# Python Data Structure Recommendations for a 2D Grid

All -

I am looking to implement an Ant Colony Optimization algorithm in Python, though am new to both Python and Object Oriented Programming so the learning curve has been rather steep. At this point, I am stuck as to how to address the following situation:

• As ants walk around a 2D grid, they will encounter obstacles, pheromone deposits by other ants, food, etc. What data structure do I use to represent this 2D world and the aforementioned properties of each cell?

I had tried a 2D array, thinking that array[x-coord][y-coord] could point to a {} (dictionary) with the appropriate properties (Obstacle: 'Yes / 'No', Pheromone Level: X %, etc.). Unfortunately, though NumPy lets me create a 2D array, I cannot assign dictionary objects to the various coordinates.

``````from numpy import *

myArray = array([[1,2,3,4],
[5,6,7,8],
[9,10,11,12]])

myArray[2][2]={}
``````

Returns:

``````Traceback (most recent call last):
File "/Users/amormachine/Desktop/PythonTest.py", line 7, in <module>
myArray[2][2]={}
TypeError: long() argument must be a string or a number, not 'dict'
[Finished in 0.6s with exit code 1]
``````

I am not committed to either dictionaries or this paradigm for implementing this project and would certainly appreciate the wisdom of the group.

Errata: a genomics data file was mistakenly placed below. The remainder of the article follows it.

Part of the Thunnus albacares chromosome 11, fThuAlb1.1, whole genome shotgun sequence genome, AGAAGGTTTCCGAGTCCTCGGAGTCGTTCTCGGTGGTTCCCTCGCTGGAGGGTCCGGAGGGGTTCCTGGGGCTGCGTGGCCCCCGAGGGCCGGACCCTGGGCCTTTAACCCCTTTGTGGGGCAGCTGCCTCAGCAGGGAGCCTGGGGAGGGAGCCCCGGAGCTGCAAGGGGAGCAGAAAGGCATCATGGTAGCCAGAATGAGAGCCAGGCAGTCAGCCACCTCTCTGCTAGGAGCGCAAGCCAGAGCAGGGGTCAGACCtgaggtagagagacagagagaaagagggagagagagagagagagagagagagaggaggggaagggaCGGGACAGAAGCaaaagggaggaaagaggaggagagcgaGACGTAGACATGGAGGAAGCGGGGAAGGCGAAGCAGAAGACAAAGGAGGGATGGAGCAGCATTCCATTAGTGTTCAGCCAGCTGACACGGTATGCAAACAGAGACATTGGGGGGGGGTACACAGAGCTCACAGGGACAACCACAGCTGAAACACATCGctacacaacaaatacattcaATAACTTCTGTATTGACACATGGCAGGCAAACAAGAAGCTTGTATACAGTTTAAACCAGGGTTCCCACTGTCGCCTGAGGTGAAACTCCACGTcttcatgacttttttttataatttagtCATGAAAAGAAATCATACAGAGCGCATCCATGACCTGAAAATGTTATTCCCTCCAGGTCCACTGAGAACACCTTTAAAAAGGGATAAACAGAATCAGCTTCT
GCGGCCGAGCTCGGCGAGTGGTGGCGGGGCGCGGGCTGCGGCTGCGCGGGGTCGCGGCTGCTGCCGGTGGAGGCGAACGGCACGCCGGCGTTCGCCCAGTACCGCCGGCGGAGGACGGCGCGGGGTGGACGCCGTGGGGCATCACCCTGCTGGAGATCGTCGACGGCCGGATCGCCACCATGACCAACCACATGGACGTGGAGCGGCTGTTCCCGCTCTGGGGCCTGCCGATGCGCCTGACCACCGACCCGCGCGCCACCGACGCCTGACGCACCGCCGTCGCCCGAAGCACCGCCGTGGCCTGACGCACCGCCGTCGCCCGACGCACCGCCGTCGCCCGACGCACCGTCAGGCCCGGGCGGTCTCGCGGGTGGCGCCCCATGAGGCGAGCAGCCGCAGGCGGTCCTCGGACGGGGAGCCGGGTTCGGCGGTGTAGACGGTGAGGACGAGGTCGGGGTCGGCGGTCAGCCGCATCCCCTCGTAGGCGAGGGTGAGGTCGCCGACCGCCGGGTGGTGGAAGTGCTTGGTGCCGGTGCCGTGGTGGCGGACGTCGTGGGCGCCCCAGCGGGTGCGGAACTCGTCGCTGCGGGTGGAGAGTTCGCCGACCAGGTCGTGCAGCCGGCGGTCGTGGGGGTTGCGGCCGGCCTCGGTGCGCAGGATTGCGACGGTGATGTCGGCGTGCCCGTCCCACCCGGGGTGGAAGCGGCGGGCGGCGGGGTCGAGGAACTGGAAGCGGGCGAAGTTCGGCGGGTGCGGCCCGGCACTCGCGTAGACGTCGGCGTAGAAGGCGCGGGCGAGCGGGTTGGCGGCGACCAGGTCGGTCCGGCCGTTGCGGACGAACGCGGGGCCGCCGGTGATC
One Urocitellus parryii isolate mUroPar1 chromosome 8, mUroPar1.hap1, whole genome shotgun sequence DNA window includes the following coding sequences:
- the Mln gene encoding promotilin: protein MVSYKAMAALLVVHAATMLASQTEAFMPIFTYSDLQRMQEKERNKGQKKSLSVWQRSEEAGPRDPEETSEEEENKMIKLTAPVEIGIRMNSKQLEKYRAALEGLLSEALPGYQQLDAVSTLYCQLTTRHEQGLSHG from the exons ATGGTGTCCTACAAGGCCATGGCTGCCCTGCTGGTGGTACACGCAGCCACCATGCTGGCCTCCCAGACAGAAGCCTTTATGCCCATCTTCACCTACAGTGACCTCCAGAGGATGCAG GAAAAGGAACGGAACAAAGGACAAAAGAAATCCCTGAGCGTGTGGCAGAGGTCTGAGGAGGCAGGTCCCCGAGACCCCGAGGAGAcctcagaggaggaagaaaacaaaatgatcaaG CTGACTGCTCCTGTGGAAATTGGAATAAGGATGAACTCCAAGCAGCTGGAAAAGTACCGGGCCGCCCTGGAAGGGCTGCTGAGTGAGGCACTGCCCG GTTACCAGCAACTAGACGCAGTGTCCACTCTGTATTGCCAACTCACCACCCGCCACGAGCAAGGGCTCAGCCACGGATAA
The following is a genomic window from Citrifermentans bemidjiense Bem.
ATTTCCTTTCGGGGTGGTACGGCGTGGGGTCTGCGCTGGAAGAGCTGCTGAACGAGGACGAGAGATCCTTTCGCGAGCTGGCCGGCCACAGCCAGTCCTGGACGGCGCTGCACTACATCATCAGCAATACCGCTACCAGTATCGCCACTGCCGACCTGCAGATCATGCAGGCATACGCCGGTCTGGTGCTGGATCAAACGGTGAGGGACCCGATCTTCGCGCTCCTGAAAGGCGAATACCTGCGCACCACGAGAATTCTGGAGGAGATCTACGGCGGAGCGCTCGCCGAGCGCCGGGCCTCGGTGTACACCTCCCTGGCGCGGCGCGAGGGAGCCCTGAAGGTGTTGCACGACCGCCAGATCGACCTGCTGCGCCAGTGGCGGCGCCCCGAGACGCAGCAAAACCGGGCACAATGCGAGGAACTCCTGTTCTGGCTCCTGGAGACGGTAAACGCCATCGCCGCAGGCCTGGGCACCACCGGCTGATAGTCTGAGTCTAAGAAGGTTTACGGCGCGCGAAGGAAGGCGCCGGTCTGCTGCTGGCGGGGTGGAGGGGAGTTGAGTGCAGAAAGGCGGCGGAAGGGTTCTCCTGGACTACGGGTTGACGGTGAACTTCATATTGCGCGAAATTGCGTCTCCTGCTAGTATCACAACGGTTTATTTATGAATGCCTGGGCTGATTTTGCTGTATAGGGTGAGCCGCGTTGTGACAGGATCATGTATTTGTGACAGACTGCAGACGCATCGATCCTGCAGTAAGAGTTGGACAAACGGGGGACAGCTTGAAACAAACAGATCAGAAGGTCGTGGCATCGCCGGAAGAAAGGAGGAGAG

Thanks.

-
There are many different ways to represent this problem. The best way to represent the problem depends mostly on what you want to do with the representation. So we need some guidelines to help you: Do you expect any part of the data to be very large (e.g. the size of the 2d world, how many of the cells in this world would be populated with properties)? What operations do you want to be able to do fast (e.g. access the properties of a cell in the matrix, perform arithmetic on the matrix)? –  Bitwise Apr 9 '13 at 0:53
Thanks for the though provoking questions Bitwise. I will dig into more aspects of this as I get further along in the project. For now, simply being clear on the data structure helps immensely. –  amormachine Apr 9 '13 at 2:08

sure you can, you just cant if your dtype is int ... so make your array with objects and you can use objects...

``````In [43]: a = [[{},{},{}],[{},{},{}]]

In [44]: a = numpy.array(a)

In [45]: a[1][1] = {'hello':'world','something':5}

In [46]: a
Out[46]:
array([[{}, {}, {}],
[{}, {'hello': 'world', 'something': 5}, {}]], dtype=object)
``````

although not sure whay you will gain using numpy with objects, you may be better off just leaving it as a list of lists

-
One possible benefit of using the numpy array instead of Python's list of lists, is memory usage. If he has a truly huge 2D world, the numpy array will be less costly. –  ecline6 Apr 9 '13 at 0:14
Thanks Joran - You nailed it, this is exactly what I needed. –  amormachine Apr 9 '13 at 2:04

In plain Python I would be going for the list-of-dicts approach but with NumPy I find it more natural to work with separate arrays for different attributes rather than trying to keep things in one structure.

``````import numpy as np

grid_shape = (120,80)

# example of random initialization with this grid shape
pheremone_level = np.random.rand(*grid_shape)
obstacle = np.random.rand(*grid_shape) > 0.8
``````

As @bitwise says it entirely depends on what operations you want to perform. Generally the "correct" way in NumPy will be much closer to how you would write it in Matlab than non-NumPy Python. Unfortunately I'm not familiar with how Ant Colony Optimization works so I can't say what's more suitable.

-